Duncan Upshaw Fletcher
Duncan Upshaw Fletcher was born near Americus, Georgia, on January 6,
1859. Fletcher grew up in Monroe County, Georgia and graduated from
Vanderbilt University, Nashville, Tennessee, in 1880. He also studied law
Fletcher started practicing law in Jacksonville, Florida, where he
quickly began his lifelong political career. He served as a member of the
city council in 1887. A few years later, the promising lawman was elected
to the State house of representatives. Fletcher also served as mayor of
Jacksonville from 1893-1895, and 1901-1903; as chairman of the board of
public instruction of Duval County from 1900-1907; as president of the
Gulf Coast Inland Waterways Association in 1908, and, later, of the
Mississippi to Atlantic Waterway Association.
Fletcher was appointed and subsequently elected as a Democrat to the
United States Senate for the term commencing March 4, 1909. He was
reelected in 1914, 1920, 1926 and 1932 and served from March 4, 1909,
until his death on June 17, 1936. In Congress Senator Fletcher
distinguished himself as chairman of the Committee on Printing; the
Committee on Commerce; the Committee on Transportation Routes to the
Seaboard; the Committee on Banking and Currency and various other posts.
He was appointed by President Woodrow Wilson in 1913 as chairman of the
United States commission to investigate European land-mortgage banks,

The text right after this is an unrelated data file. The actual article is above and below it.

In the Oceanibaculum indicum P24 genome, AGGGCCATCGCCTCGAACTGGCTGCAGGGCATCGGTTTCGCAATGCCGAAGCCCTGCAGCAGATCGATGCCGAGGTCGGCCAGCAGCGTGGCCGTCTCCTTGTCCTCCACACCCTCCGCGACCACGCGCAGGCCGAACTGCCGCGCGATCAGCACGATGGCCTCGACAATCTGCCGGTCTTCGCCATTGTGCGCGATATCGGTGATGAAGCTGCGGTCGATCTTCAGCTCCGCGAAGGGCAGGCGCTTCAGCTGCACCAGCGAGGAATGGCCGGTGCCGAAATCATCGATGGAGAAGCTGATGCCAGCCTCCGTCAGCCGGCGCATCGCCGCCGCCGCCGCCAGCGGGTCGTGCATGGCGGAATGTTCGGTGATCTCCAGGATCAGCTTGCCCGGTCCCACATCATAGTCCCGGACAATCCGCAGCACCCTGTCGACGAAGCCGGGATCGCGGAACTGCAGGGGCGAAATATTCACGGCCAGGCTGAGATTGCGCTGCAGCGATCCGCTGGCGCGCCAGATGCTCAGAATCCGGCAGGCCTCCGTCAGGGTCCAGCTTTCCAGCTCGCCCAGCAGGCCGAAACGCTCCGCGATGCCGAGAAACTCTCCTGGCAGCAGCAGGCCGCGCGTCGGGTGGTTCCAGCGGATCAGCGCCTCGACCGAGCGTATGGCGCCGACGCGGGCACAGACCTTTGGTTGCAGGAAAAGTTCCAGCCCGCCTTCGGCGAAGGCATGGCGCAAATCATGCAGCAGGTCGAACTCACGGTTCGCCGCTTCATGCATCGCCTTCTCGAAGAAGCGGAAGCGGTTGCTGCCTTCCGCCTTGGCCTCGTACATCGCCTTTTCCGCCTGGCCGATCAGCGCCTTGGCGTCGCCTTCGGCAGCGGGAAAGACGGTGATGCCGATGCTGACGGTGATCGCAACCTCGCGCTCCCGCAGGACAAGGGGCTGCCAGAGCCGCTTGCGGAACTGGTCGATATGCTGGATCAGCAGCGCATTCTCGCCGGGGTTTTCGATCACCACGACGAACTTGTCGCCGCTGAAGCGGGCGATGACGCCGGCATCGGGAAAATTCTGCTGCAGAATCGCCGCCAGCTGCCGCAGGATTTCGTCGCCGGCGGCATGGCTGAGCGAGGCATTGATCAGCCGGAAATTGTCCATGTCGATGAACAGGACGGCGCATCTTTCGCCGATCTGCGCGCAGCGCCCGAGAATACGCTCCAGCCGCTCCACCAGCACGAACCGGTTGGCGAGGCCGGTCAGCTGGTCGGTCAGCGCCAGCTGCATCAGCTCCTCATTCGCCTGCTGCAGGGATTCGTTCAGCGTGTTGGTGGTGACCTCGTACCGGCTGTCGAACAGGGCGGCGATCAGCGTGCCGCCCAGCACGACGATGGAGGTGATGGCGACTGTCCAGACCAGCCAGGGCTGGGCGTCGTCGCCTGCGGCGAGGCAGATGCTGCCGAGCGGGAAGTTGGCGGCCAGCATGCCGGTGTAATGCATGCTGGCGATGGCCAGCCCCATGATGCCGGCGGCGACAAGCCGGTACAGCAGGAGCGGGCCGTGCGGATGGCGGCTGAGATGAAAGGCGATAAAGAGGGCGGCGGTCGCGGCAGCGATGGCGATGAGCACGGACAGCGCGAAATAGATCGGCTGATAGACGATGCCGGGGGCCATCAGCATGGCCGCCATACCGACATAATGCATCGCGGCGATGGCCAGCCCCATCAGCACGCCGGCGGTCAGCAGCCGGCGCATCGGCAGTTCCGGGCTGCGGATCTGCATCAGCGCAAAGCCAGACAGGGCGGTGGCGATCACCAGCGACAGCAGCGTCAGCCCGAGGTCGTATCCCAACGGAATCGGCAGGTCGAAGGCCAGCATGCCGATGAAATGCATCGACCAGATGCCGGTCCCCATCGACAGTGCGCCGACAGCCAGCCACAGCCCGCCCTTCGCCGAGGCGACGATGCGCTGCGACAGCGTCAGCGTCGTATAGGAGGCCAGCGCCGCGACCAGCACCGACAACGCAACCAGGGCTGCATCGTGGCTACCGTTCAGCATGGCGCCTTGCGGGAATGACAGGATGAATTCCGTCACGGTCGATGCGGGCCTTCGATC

cooperative rural credit unions, and the betterment of rural conditions in
Europe. In 1916 the Senator was a delegate to the International High
Commission at Buenos Aires, Argentina.
South Floridians may best remember Senator Fletcher for his support of
the Everglades National Park movement. In December of 1928 he introduced
legislation to create the Park. In spite of opposition from others in
Congress and local landowners at home, this legislation was approved May
25, 1934 and was signed into law by President Roosevelt on May 30,
Senator Fletcher died in office 1936 in Washington, D.C. He was buried
in Evergreen Cemetery, Jacksonville, Florida.
Biography prepared by Gail Clement, Florida
Excerpt from Senator
Duncan Fletcher's letter to Minnie
Moore-Willson, September 6, 1913. From Minnie Moore-Willson Papers,
University of Miami.
"My interest in the Seminoles dates
back a number of years, -- in fact even before I was a member of the
Florida Legislature. The character and habits of these people form an
invaluable and integral part of Florida history. I formed a resolution
long ago to do what I could in their behalf--at least, that is to say, to
see that this great Government should mete to them simple justice if
Photograph of Senator Fletcher and two constituents, John and
Lena Cypress, 1931.
Photo courtesy of Florida
Bureau of Archives & Records Management, Florida Photographic